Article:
Learning the alphabet better


Ever since 1885 when the first pangram was introduced (a pangram being a sentence using all the letters of the alphabet at least once, the purpose of which originally was to test out new typewriters), there have been various alternatives. The original one was “A quick brown fox jumps over the lazy dog” but there have been several interesting ones since then: “Pack my box with five dozen liquor jugs” is a popular one while the shortest one (that makes any sense) is “How quickly daft jumping zebras vex”. A slightly less contrived one is “Amazingly few discotheques provide jukeboxes” while “Mr. Jock, TV quiz Ph. D., bags few lynx” is considered the perfect pangram as it only uses each letter once.

We will all recognise the importance of knowing the letters of the alphabet. As adults, we will no doubt be familiar with, and use, the NATO spelling alphabet in which words are used to stand for alphabetical letters in oral communication. A is for Alfa, B is for Bravo, C is for Charlie, with the words to follow being Delta, Echo, Foxtrot, Golf, Hotel, India, Juliet, Kilo, Lima, Mike, November, Oscar, Papa, Quebec, Romeo, Sierra, Tango, Uniform, Victor, Whiskey, X-ray, Yankee and Zulu.

Children of course learn the alphabet right at the start of their school days using different words to those mentioned above. So, for children A is for Apple, B is for Ball, C is for Cat, D is for Dog, E is for Elephant and so on, right through to Y is for Yellow and Z is for Zoo. They must learn the letters of the alphabet, how they are pronounced and how they fit together.

We would do well, then, to ensure that we use the code letters for the core values we must instil in our children — this is, after all, as we have been saying all along, what school is about. Schools are there primarily for the characters we are developing, for the social lessons we are instilling in our children; it is not about academic knowledge. What then may the core values alphabet look like?

A is for Accountability (we do not live in isolation or in a void but with others). B is for Belief (behind all our actions there must be belief, conviction in what we are doing — no uncertainty). C is for Courage (to make the right decisions, to face hard situations). D is for Dignity (to be able to hold our heads held high in all that we do). E is for Encouragement (as we live with and therefore rely on others, so we must help, inspire, equip, strengthen them). F is for Forgiveness (as we all make mistakes, we will all need forgiveness). G is for Grace (whereby we go the extra mile, give more than is deserved, as we too long for that from others). H is for Humility (we consider others before and better than us). I is for Integrity (doing the right thing right even when no-one else sees). J is for Justice (we must be fair). K is for Kindness (everyone deserves some such). L is for Loyalty (not to people, as they may be acting inappropriately, but to these values). M is for Mercy (who does not need it?). N is for Nurture (growth comes through this). O is for Openness (transparency in our communications, willingness to change). P is for Perseverance (along with Patience and Pace). Q is for Quality (not quantity, in our relationships and work). R is for respect (for all these values as well as for all people). S is for Service (life is not all about self). T is for Trust (given and received). U is for Understanding (others as much as ourselves). V is for Vigour (strength to cope). W is for Wisdom (not simply knowing right from wrong but right from right). X is for X Factor (that part of each of us that is different from all others). Y is for Yang (positivity, energy). Z is for Zeal (passion, drive)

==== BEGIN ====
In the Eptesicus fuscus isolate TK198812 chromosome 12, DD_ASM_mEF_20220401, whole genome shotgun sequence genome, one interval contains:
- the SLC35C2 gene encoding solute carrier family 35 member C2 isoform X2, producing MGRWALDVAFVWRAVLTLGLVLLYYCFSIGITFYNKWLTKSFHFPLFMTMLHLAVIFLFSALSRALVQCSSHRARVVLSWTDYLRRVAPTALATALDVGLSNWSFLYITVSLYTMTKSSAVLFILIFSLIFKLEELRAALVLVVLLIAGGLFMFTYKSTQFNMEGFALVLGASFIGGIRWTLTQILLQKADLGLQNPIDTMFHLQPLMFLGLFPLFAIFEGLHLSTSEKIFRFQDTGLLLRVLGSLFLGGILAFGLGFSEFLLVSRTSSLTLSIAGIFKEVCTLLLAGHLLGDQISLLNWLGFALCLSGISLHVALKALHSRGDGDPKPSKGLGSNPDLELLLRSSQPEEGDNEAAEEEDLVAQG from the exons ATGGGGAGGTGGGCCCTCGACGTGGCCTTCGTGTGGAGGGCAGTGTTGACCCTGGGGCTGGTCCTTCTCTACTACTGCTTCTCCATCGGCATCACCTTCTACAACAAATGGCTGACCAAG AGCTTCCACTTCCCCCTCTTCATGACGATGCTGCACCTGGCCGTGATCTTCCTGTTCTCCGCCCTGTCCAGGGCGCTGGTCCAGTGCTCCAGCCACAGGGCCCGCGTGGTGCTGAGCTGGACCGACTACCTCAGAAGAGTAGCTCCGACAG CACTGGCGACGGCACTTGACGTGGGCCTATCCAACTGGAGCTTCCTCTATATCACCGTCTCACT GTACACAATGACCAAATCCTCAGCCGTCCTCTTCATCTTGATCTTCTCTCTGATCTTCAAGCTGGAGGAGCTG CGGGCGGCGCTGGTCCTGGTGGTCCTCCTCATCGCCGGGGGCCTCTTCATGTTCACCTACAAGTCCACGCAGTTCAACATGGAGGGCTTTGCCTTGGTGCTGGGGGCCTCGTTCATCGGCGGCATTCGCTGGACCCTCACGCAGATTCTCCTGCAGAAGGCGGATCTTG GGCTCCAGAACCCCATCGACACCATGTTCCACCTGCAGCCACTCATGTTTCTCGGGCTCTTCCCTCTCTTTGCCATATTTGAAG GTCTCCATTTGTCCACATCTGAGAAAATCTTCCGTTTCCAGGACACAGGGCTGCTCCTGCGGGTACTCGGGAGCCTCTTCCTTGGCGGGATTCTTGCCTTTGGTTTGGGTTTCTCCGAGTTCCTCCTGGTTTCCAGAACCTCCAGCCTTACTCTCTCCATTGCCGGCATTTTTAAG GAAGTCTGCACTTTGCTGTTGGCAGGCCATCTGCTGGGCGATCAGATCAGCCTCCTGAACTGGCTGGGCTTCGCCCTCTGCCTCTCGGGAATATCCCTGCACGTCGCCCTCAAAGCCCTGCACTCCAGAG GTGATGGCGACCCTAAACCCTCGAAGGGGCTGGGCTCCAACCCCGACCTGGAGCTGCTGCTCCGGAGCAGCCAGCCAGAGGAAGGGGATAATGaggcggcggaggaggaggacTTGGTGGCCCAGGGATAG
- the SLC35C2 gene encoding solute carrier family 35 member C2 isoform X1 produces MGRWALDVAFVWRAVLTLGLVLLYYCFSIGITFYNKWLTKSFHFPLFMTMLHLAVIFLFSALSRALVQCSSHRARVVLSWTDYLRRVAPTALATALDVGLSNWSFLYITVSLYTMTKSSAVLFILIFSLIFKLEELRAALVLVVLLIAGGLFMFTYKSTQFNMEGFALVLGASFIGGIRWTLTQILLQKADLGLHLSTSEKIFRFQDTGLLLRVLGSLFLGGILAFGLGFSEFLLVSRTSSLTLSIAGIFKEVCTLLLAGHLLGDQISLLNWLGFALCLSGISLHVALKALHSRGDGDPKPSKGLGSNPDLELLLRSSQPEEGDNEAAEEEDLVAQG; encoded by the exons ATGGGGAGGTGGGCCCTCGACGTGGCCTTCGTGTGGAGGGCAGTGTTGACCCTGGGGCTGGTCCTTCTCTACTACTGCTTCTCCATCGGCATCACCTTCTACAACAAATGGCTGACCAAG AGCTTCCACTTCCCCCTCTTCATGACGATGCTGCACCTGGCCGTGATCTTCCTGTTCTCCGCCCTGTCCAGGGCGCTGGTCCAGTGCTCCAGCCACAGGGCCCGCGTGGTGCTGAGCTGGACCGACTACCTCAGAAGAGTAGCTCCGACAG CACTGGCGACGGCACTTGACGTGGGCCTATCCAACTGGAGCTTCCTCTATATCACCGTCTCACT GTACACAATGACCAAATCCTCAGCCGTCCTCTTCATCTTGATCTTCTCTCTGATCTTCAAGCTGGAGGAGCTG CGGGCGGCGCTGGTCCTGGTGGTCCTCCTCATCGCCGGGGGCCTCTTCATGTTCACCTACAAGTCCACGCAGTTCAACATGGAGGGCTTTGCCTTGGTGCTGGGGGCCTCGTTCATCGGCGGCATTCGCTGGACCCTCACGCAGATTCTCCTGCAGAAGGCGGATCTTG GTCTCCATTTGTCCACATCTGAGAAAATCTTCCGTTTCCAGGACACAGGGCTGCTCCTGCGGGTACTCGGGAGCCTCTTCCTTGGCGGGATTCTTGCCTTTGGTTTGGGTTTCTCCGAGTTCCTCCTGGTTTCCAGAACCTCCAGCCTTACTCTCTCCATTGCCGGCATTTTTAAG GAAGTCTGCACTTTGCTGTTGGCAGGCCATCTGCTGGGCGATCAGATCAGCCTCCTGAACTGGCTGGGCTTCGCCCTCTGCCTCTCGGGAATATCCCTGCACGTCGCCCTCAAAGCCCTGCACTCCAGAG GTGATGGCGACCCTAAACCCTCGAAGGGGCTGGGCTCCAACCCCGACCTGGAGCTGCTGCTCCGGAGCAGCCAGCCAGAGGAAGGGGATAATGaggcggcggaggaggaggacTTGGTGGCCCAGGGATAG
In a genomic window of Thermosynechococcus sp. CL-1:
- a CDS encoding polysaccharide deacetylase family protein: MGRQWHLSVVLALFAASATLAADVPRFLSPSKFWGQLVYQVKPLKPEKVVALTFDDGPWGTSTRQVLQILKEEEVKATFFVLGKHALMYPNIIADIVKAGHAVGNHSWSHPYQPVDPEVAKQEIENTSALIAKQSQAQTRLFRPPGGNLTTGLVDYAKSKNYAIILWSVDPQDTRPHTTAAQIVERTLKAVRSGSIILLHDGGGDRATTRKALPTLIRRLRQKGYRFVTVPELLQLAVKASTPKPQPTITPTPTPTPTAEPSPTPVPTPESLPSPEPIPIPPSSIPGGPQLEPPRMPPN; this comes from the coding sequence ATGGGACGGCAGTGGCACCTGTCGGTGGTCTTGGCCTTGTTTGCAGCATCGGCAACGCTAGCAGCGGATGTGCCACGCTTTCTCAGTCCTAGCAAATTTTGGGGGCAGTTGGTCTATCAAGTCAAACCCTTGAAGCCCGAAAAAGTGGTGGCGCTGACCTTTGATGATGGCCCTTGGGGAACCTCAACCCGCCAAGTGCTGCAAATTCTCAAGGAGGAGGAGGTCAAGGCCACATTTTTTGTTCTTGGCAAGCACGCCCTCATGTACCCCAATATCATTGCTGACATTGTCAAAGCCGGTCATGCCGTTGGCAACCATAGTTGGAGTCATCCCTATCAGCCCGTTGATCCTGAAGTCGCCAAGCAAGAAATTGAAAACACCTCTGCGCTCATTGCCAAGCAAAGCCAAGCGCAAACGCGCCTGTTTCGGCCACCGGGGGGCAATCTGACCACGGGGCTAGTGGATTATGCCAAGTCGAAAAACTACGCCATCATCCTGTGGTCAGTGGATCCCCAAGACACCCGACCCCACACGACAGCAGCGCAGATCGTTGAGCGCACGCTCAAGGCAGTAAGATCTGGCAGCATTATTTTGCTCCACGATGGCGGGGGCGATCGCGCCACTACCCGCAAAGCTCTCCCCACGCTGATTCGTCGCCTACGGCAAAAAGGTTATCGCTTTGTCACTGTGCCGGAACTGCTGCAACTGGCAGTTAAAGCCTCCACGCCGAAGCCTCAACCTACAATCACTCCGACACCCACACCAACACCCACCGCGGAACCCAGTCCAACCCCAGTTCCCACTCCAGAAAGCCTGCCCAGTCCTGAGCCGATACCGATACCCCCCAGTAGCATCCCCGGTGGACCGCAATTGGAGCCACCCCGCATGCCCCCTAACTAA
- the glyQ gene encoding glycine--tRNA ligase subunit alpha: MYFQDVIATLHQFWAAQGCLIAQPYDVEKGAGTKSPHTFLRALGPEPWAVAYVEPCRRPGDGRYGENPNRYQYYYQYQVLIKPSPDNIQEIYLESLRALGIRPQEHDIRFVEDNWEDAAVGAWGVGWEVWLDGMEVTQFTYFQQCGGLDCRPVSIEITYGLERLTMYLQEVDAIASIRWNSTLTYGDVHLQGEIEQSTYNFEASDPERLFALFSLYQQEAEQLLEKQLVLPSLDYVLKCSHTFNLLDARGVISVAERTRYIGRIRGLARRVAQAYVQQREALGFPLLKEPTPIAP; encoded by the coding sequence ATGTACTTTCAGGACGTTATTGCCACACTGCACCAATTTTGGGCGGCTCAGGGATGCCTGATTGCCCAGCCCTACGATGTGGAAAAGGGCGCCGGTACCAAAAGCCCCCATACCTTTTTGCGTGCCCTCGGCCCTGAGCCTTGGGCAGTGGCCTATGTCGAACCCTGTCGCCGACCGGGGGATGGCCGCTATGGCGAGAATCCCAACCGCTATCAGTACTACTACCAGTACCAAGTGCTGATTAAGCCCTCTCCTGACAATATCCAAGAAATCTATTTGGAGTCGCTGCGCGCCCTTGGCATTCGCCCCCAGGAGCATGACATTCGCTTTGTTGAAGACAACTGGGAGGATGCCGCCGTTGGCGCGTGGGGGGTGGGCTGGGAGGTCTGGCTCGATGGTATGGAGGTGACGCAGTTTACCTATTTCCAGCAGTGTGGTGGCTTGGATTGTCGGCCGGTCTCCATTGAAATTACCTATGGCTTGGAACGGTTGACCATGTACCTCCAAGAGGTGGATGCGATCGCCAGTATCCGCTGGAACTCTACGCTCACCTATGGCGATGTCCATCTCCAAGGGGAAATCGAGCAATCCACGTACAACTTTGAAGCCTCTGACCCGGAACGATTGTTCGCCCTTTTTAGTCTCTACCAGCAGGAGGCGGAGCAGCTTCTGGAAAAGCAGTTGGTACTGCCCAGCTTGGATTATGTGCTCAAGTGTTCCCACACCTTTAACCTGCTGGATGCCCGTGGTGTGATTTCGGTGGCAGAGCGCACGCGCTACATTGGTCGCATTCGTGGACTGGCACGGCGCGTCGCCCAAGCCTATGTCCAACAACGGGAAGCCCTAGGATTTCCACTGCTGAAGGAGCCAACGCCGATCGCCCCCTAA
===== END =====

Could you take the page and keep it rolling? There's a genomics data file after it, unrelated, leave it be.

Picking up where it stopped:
While they need to know the alphabet, it is even more important that children learn the values of the alphabet, how they are acted out and how they fit together. We must teach them this alphabet of core values as a basis for their lives as the alphabet of code letters is the basis for their learning.

Pangrams do not always seem to make sense, even if they appear clever; having alphabet values for all of us to live by does make sense. When it comes to placing people in an unbiased way, the best way to do so is deemed to be by alphabetical order; when it comes to living by these values, none are more important than the others. We are talking of principles of life that we all need to abide by, not simply children. The world will be a better place if we all did — and is that not what we are wanting? Let us learn the alpha-bet better by these values — then we will make it the alpha-best.

  • Tim Middleton is the executive director of the Association of Trust Schools [ATS]. The views expressed in this article, however, are solely those of the author in his private capacity and do not necessarily represent the views of the ATS. 
  • email: [email protected]
  • website: www.atschisz

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